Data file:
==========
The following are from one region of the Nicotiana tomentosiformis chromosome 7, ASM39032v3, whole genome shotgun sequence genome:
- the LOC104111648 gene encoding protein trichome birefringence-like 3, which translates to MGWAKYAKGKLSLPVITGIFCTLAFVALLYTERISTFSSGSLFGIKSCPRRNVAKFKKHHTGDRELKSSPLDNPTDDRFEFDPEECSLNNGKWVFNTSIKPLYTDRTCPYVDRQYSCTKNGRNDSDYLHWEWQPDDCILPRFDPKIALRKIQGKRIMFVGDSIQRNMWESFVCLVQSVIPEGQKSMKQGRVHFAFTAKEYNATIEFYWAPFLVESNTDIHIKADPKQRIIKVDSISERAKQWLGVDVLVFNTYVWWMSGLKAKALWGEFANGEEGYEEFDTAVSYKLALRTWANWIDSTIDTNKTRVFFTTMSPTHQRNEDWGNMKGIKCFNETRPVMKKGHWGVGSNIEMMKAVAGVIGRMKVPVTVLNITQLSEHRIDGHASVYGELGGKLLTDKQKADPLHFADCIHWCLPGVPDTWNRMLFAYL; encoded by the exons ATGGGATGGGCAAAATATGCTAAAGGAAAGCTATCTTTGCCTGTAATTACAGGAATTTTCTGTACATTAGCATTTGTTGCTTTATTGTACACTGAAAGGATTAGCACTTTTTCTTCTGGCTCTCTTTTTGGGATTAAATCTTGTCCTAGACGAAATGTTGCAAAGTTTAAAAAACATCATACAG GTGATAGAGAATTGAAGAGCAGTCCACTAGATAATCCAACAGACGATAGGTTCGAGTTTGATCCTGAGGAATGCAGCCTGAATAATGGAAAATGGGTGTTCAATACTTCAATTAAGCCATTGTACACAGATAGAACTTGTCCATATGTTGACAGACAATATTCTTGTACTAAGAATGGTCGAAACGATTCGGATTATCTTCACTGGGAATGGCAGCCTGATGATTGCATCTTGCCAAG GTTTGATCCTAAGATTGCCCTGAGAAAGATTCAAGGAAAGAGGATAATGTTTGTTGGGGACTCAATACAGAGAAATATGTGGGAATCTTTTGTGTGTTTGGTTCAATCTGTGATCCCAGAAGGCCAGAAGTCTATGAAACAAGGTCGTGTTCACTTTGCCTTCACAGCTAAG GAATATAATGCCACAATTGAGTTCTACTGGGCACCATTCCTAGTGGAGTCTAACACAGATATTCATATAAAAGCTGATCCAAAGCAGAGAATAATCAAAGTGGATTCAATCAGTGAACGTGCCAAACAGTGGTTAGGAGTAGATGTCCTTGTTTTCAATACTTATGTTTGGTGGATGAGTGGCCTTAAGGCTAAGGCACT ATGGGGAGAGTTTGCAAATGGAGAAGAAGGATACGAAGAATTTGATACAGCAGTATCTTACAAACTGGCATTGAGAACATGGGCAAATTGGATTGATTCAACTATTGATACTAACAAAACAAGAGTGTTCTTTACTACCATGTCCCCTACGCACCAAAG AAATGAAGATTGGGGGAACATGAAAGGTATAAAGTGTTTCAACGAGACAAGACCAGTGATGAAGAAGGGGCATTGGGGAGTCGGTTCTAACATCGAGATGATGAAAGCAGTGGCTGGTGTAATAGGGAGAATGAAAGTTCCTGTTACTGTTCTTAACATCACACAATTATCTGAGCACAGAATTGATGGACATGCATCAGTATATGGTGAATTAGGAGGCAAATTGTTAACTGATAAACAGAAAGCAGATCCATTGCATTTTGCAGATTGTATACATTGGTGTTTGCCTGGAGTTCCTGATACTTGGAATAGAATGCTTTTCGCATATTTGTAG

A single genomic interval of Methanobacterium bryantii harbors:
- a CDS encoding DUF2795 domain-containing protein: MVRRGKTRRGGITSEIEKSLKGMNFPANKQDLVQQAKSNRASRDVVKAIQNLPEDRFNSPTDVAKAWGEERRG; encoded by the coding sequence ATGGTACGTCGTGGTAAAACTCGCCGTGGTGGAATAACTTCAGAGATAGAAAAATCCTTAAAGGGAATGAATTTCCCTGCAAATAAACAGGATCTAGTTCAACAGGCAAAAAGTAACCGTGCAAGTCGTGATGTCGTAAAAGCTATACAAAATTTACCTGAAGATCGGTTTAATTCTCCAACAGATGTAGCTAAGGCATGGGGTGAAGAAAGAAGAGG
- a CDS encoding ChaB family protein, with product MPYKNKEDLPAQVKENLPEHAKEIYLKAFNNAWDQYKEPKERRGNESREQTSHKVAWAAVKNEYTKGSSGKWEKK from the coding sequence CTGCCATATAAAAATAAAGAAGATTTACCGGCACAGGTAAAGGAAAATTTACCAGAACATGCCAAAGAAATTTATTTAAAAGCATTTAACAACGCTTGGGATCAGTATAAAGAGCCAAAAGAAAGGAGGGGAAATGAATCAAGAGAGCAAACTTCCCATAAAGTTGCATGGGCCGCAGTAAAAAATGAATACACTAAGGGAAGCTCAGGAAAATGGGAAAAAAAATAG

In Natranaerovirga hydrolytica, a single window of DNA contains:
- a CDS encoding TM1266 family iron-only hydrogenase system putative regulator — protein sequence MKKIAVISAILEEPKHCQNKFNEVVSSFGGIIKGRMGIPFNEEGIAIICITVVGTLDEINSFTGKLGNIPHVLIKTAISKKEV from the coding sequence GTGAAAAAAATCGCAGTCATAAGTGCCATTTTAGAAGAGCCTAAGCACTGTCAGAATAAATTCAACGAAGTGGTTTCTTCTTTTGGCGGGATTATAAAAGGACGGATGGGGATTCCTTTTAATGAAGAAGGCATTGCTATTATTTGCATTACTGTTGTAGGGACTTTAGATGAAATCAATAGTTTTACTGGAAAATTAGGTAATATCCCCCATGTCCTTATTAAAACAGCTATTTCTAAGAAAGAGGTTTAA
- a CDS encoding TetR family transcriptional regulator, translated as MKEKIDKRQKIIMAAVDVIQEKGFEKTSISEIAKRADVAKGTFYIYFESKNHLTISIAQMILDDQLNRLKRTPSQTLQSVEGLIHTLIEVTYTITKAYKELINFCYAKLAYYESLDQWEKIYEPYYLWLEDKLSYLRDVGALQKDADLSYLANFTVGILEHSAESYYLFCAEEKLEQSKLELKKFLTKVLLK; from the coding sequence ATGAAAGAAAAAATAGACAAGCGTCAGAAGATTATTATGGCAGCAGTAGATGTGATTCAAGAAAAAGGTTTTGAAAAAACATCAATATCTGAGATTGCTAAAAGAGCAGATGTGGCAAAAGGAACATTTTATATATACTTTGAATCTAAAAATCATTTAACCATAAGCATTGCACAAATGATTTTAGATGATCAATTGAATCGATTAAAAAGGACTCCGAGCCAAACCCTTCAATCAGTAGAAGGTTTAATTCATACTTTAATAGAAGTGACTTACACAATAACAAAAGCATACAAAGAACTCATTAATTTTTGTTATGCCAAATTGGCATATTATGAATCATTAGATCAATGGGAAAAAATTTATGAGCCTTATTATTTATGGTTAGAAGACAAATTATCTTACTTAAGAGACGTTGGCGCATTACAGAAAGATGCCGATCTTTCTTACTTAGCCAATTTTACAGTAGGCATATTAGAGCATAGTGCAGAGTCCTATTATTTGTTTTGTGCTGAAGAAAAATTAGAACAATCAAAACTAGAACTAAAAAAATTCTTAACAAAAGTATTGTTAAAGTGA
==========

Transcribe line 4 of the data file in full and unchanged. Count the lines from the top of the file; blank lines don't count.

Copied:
- a CDS encoding DUF2795 domain-containing protein: MVRRGKTRRGGITSEIEKSLKGMNFPANKQDLVQQAKSNRASRDVVKAIQNLPEDRFNSPTDVAKAWGEERRG; encoded by the coding sequence ATGGTACGTCGTGGTAAAACTCGCCGTGGTGGAATAACTTCAGAGATAGAAAAATCCTTAAAGGGAATGAATTTCCCTGCAAATAAACAGGATCTAGTTCAACAGGCAAAAAGTAACCGTGCAAGTCGTGATGTCGTAAAAGCTATACAAAATTTACCTGAAGATCGGTTTAATTCTCCAACAGATGTAGCTAAGGCATGGGGTGAAGAAAGAAGAGG